• by RockDoctor (15477)

      Statistically, what percentage of impacts are from objects originating in the outer solar system? Is that even possible to determine?

      We don't know, and it's unlikely to be easy to determine.

      When an impactor makes it to the surface at interplanetary speeds (minimum 11km/s, typically more like 25-30km/s), the kinetic energy is sufficiently high that the overwhelming majority of the impactor is vaporized and blown back out of the crater. While this material does fall back to earth, it's very dispersed and ext

  • by EngineeringStudent (3003337) on Wednesday April 23, 2014 @01:10PM (#46825131)

    We don't have enough history to gauge what actually has happened over time, so we have to estimate.
    We approximate by finding big rocks or chemistry on earth, looking at craters on the moon, or this.

    In all these cases we are using the small but frequent to infer the distribution of big but hugely problematic events. Our best answer the question about the likelihood of a killer impact is grossly changed if this tail is changed.

    Think about it like floods. We ask how likely a 10,000 year flood is going to happen next year. We have ~100 years of rainfall data. We fit it to a distribution that is appropriate and then use those fit parameters to make a best guess. If our rain gauge was only measuring half the rain, we might under-estimate the actual risk by a factor of 10x or 20x.

    There is good correlation between "killer impacts" and location of the sun in the galaxy (yes it moves around). We are starting to enter a higher risk region (transition to edge of arm) and perhaps the fundamental distribution is changing. In that case the history of craters on the moon or other might not be meaningful indicator of the near future.

    Considering this I think good tracking is not a bad idea and should be thought out well and properly considered.

    • by cusco (717999)

      When Comet Shoemaker-Levy hit Jupiter astronomers estimated that it was a once in a century to once in a millennium event. Since that time, with our improved telescopes, we've seen evidence of half a dozen more similar impacts. When astronomers started observing the Moon for impacts they expected to see a noticeable strike every couple of years, instead they're seeing a couple every year. I think that estimates of the amount of junk floating around the solar system may be radically low.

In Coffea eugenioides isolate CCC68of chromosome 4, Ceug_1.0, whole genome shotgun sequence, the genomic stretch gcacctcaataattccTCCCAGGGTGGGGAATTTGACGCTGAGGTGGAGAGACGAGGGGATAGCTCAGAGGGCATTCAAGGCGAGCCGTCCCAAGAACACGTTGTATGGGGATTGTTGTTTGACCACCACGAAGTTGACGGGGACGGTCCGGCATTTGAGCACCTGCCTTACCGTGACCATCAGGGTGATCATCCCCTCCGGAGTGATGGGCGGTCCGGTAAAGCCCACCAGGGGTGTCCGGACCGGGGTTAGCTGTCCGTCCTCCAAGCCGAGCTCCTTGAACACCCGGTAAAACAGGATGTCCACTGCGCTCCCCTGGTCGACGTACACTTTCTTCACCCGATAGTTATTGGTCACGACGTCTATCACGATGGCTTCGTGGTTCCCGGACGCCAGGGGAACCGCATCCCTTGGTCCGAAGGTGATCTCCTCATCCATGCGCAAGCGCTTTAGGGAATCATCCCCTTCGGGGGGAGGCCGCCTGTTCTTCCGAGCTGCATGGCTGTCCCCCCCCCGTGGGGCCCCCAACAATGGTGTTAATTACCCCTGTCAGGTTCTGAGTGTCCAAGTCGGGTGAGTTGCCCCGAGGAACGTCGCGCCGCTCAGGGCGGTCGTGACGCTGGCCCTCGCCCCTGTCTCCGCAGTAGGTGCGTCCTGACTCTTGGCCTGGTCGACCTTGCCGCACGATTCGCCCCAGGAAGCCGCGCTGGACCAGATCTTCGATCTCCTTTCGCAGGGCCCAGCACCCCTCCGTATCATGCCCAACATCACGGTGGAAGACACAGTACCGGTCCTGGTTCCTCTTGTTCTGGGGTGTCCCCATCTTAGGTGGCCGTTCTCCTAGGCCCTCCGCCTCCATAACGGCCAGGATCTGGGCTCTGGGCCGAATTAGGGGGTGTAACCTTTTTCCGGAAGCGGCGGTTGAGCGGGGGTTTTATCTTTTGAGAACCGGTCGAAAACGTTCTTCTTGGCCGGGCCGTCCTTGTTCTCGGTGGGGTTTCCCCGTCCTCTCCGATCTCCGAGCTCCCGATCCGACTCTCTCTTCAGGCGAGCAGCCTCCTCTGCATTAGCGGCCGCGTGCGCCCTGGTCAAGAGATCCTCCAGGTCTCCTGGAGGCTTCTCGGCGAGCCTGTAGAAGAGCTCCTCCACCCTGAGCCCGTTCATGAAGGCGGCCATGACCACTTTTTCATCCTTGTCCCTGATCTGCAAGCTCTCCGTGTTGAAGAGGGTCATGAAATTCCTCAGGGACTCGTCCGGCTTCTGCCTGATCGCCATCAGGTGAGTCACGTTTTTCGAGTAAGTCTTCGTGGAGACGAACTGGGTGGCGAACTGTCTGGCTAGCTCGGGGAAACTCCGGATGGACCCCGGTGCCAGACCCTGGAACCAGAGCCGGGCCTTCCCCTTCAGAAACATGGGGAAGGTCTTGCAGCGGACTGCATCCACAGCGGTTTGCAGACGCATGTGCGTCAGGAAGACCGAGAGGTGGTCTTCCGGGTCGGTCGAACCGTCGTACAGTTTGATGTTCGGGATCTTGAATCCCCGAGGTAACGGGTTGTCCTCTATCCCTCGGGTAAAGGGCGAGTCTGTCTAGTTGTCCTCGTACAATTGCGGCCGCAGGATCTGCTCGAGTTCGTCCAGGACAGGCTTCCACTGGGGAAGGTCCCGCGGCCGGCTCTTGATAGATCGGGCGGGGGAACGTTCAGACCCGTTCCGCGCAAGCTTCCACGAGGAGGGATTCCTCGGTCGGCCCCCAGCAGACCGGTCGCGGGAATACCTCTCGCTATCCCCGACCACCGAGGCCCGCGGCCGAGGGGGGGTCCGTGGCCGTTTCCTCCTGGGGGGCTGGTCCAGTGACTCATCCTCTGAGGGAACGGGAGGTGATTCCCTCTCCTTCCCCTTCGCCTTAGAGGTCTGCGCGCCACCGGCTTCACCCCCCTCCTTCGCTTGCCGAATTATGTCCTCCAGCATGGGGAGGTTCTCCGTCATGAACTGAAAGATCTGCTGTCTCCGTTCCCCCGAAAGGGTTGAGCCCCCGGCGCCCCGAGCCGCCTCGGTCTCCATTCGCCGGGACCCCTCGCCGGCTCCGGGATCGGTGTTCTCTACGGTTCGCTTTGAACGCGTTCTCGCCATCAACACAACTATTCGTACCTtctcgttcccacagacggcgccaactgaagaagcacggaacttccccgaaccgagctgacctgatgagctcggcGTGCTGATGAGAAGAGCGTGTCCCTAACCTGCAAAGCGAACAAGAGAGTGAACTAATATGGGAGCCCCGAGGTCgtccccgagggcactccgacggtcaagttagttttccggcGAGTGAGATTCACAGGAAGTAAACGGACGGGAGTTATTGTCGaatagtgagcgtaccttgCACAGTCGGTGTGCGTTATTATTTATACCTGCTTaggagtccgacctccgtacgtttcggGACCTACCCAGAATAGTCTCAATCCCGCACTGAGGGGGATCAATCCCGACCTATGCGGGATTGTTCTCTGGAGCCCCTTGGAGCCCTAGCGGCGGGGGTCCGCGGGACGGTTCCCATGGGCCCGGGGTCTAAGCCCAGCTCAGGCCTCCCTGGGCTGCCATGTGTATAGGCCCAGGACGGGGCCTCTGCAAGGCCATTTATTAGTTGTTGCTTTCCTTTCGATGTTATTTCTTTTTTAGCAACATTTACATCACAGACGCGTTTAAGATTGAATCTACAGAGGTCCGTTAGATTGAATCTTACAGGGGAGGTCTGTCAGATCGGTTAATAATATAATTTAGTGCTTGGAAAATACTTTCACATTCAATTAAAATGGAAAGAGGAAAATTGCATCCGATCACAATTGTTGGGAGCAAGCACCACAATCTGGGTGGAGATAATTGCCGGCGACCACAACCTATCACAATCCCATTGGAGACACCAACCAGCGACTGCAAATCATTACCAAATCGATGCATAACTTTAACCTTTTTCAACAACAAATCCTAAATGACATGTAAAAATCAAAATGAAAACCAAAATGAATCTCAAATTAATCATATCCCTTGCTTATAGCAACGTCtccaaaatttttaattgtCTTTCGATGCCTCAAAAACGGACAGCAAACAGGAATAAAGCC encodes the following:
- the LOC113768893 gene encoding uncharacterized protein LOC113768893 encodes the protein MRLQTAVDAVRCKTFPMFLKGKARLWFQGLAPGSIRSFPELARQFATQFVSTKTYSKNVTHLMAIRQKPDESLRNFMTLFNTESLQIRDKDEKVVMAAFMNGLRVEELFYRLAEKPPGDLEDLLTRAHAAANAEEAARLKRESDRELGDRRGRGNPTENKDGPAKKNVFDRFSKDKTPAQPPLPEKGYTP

• by rahvin112 (446269)

        The problem we have estimating this stuff is that realistically we haven't really been looking. Ironically the first space facing radars looking for asteroids were only funded after the Movie Armageddon and what we've got in place right now is woefully inadequate. We'd likely only find the planet/civilization killer asteroid days or at a best a month or two before it hit earth, long after it was too late to do anything about it. We'd have a month warning to plan the end of humanity (which was IMO aptly demo

  • the whole solar system is covered with asteroid collisions..... shouldn't take a damn genius to get it's a real possibility to be hit by something a little too big to go unnoticed.... and the best solution ,as dear C.Sagan said, is to become a spacefaring race...the sooner we move our asses to mars (and beyond) the better.... it's our duty as a specie to at least colonize the solar system.... ...when they will stop laughing about it...
    • Spacefaring ought to be postponed to the 22th century or late 21st.. We have more pressing things right now, mankind has yet to learn how to feed itself without destroying the land, rivers, climates and even the oceans.
      When we'll be able to have many terawatts of clean power at home as well as decent energy storage (maybe make fuel out of water and air, or water and CO2 found in the oceans) then maybe we can dream about making shelter, food, air and water from moon or Mars materials.

      • Solar microwave power satellites would provide all the clean energy you could wish for, but need a lot more orbital infrastructure before they can be deployed.

        As for "destroying the land, rivers, climates and even the oceans", all of these remain merrily undestroyed. If you mean reducing the biodiversity around us you may have a point, but efforts are being made to preserve and protect as much as possible. Also, before we descend into a spiral of remorse a couple of points - protection of the biosphere and

      • by cusco (717999)

        Yeah, because our civilization is only capable of doing one thing at a time . . .

        The impediment to feeding everyone while maintaining a viable ecosystem is not technological, it's political. Powerful people get that way and stay that way by ensuring that the overwhelming majority have nothing. The Pentagon budget for JUST LAST YEAR was larger than the inflation-adjusted cost of the entire decade of the Apollo program, and what do we have to show for all that expense? Nothing. In fact, less than nothing

  • In all of recorded human history, how many Cities, towns, villages, settlements or even individual humans have been directly killed by a meteor or asteroid impact?

    The probability of being killed by a nuclear weapon is higher. This is simply a case of NASA creating some hype to justify continued budgets for a "space" agency that can't go to space any more.

    • by dublin (31215)

      Agreed. If anything, this study simply proves beyond a reasonable doubt (especially when viewed with respect to a few thousand years of recorded history) that taking any action at all to "protect the earth" from such impacts would just be a monumental waste of money. While the risk isn't zero - it's certainly close enough.

      If they want to take up a collection on Kickstarter or Indigogo, then fine, but there's no doubt that what they really want is another vacuum hose into the taxpayers' wallets to defend a

    • by cusco (717999)

      NASA had nothing to do with this. Private organization. Kindly remove your head from your posterior and re-insert it into the sand.